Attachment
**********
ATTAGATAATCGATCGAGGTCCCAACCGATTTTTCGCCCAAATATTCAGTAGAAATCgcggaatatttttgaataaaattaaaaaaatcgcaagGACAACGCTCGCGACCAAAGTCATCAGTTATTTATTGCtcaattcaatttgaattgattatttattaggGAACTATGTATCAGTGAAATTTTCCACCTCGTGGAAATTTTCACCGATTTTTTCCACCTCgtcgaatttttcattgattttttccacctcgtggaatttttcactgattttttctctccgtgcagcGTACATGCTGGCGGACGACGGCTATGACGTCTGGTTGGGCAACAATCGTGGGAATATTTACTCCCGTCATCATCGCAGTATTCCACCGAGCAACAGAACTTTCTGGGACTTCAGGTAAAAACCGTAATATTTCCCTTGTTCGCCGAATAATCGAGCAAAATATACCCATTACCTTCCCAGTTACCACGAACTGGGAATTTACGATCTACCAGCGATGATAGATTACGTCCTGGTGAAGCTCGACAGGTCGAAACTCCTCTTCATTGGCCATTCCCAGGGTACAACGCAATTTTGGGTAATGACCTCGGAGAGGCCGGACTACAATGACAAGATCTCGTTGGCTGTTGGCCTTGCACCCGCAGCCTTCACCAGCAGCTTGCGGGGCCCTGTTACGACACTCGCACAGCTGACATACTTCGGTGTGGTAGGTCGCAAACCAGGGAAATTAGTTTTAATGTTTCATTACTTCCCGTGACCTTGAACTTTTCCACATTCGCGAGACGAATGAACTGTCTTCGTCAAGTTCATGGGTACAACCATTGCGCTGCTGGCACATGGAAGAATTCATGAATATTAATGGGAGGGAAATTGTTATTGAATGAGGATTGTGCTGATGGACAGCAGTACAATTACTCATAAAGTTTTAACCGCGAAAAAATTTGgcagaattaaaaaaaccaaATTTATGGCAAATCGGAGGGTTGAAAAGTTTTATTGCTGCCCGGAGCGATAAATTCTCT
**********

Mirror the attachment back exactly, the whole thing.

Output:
ATTAGATAATCGATCGAGGTCCCAACCGATTTTTCGCCCAAATATTCAGTAGAAATCgcggaatatttttgaataaaattaaaaaaatcgcaagGACAACGCTCGCGACCAAAGTCATCAGTTATTTATTGCtcaattcaatttgaattgattatttattaggGAACTATGTATCAGTGAAATTTTCCACCTCGTGGAAATTTTCACCGATTTTTTCCACCTCgtcgaatttttcattgattttttccacctcgtggaatttttcactgattttttctctccgtgcagcGTACATGCTGGCGGACGACGGCTATGACGTCTGGTTGGGCAACAATCGTGGGAATATTTACTCCCGTCATCATCGCAGTATTCCACCGAGCAACAGAACTTTCTGGGACTTCAGGTAAAAACCGTAATATTTCCCTTGTTCGCCGAATAATCGAGCAAAATATACCCATTACCTTCCCAGTTACCACGAACTGGGAATTTACGATCTACCAGCGATGATAGATTACGTCCTGGTGAAGCTCGACAGGTCGAAACTCCTCTTCATTGGCCATTCCCAGGGTACAACGCAATTTTGGGTAATGACCTCGGAGAGGCCGGACTACAATGACAAGATCTCGTTGGCTGTTGGCCTTGCACCCGCAGCCTTCACCAGCAGCTTGCGGGGCCCTGTTACGACACTCGCACAGCTGACATACTTCGGTGTGGTAGGTCGCAAACCAGGGAAATTAGTTTTAATGTTTCATTACTTCCCGTGACCTTGAACTTTTCCACATTCGCGAGACGAATGAACTGTCTTCGTCAAGTTCATGGGTACAACCATTGCGCTGCTGGCACATGGAAGAATTCATGAATATTAATGGGAGGGAAATTGTTATTGAATGAGGATTGTGCTGATGGACAGCAGTACAATTACTCATAAAGTTTTAACCGCGAAAAAATTTGgcagaattaaaaaaaccaaATTTATGGCAAATCGGAGGGTTGAAAAGTTTTATTGCTGCCCGGAGCGATAAATTCTCT